My Cat Has Diarrhea

CatChannel veterinary expert Arnold Plotnick, DVM, discusses various tests and treatments for the ailment.

CatChannel veterinary expert Arnold Plotnick, DVM, discusses various tests and treatments for the ailment.

Q: I have a 12-year-old Cornish Rex and he is suffering from diarrhea (for over three weeks now).  My vet did extensive blood work and found no cause. She had me give my cat 1/8 tablet of pro pectalin and 1/4 tablet of Metronidazole every 12 hours and changed his food to Hill’s Science Diet A/D. It has been three weeks and no result. My vet is out of ideas.  

A: There are many reasons for a cat to have diarrhea. I suspect your vet has probably performed the common blood tests that you’d want to do for a 12-year-old cat, to rule out common metabolic causes for diarrhea, such as hyperthyroidism.  Your vet may want to perform a blood test called a TLI test, to rule out pancreatic insufficiency (underproduction of pancreatic digestive enzymes) and a PLI test, to rule out pancreatitis (inflammation of the pancreas).  A test that measures the vitamin B12 and folate levels would also be useful, as it would provide information as to whether your cat might have small intestinal bacterial overgrowth.
 
Intestinal parasitism, while less likely in a 12-year-old indoor cat, should be ruled out by running a fecal examination.  The feces should also be cultured for Salmonella, Campylobacter and other common bacterial intestinal pathogens. If all of these tests do not yield a diagnosis, you can attempt symptomatic treatment.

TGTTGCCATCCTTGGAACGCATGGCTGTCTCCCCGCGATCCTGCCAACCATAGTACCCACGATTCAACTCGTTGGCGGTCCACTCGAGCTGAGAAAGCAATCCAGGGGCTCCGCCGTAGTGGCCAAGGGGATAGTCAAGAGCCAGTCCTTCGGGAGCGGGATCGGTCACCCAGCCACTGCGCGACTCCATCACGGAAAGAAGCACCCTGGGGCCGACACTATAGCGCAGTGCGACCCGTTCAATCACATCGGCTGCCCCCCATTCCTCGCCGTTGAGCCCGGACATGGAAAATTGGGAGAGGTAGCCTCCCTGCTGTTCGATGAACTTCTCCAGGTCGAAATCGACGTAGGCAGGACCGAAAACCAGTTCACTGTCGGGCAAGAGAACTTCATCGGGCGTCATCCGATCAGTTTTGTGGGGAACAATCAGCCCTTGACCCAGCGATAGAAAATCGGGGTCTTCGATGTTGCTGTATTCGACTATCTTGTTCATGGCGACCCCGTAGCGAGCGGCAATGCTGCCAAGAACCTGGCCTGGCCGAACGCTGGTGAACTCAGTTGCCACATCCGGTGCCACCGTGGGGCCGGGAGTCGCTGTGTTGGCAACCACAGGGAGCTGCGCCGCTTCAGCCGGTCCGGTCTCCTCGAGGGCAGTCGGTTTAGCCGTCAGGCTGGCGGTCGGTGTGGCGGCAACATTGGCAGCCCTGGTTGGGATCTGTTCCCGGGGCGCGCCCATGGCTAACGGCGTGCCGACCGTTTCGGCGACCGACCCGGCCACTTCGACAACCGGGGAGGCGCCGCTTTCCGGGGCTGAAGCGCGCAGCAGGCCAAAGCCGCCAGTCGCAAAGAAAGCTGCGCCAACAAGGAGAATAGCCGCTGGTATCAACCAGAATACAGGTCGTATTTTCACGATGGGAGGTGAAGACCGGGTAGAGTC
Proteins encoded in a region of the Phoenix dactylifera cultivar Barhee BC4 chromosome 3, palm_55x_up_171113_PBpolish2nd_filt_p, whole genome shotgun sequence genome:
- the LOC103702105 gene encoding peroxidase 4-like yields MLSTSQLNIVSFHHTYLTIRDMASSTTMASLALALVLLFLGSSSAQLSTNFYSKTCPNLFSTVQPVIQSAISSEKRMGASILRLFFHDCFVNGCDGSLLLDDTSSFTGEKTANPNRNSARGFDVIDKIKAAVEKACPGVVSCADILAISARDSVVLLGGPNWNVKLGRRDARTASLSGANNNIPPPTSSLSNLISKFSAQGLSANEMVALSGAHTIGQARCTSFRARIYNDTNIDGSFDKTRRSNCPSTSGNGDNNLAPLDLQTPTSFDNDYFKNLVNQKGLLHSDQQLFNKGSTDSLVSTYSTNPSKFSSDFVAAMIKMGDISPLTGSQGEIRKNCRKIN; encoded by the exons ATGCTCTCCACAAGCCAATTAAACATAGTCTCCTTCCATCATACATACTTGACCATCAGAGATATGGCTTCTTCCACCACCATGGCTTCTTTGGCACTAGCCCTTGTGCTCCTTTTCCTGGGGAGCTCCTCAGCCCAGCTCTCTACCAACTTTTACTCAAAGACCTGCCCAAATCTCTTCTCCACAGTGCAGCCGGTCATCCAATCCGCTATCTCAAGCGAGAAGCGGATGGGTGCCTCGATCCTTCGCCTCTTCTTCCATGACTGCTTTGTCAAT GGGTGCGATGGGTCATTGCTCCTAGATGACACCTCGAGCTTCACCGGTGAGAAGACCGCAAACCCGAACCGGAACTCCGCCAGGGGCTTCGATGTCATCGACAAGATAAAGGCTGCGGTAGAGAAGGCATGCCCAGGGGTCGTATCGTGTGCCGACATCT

First, you should rule out food hypersensitivity by feeding a bland, highly digestible diet, such as Hill’s I/D or Iams Low Residue Formula. Hill’s A/D is very nutritious, but may be perhaps a bit rich for cats with diarrhea. If there’s no response to these diets, you can try treating for presumptive food allergy by feeding a hypoallergenic diet. This is a diet that contains a protein source that the cat has never encountered before. Hill’s makes prescription diets in which the protein source is either venison or duck. If this doesn’t resolve the problem, you can try treating empirically, with an antibiotic with efficacy for intestinal disorders, such as Metronidazole (which apparently is not working for you), or Tylosin.

Ultimately, if you cannot control the diarrhea symptomatically, your cat may have to undergo some advanced diagnostics, such as gastrointestinal endoscopy, to rule out disorders such as inflammatory bowel disease or gastrointestinal lymphoma. 

 

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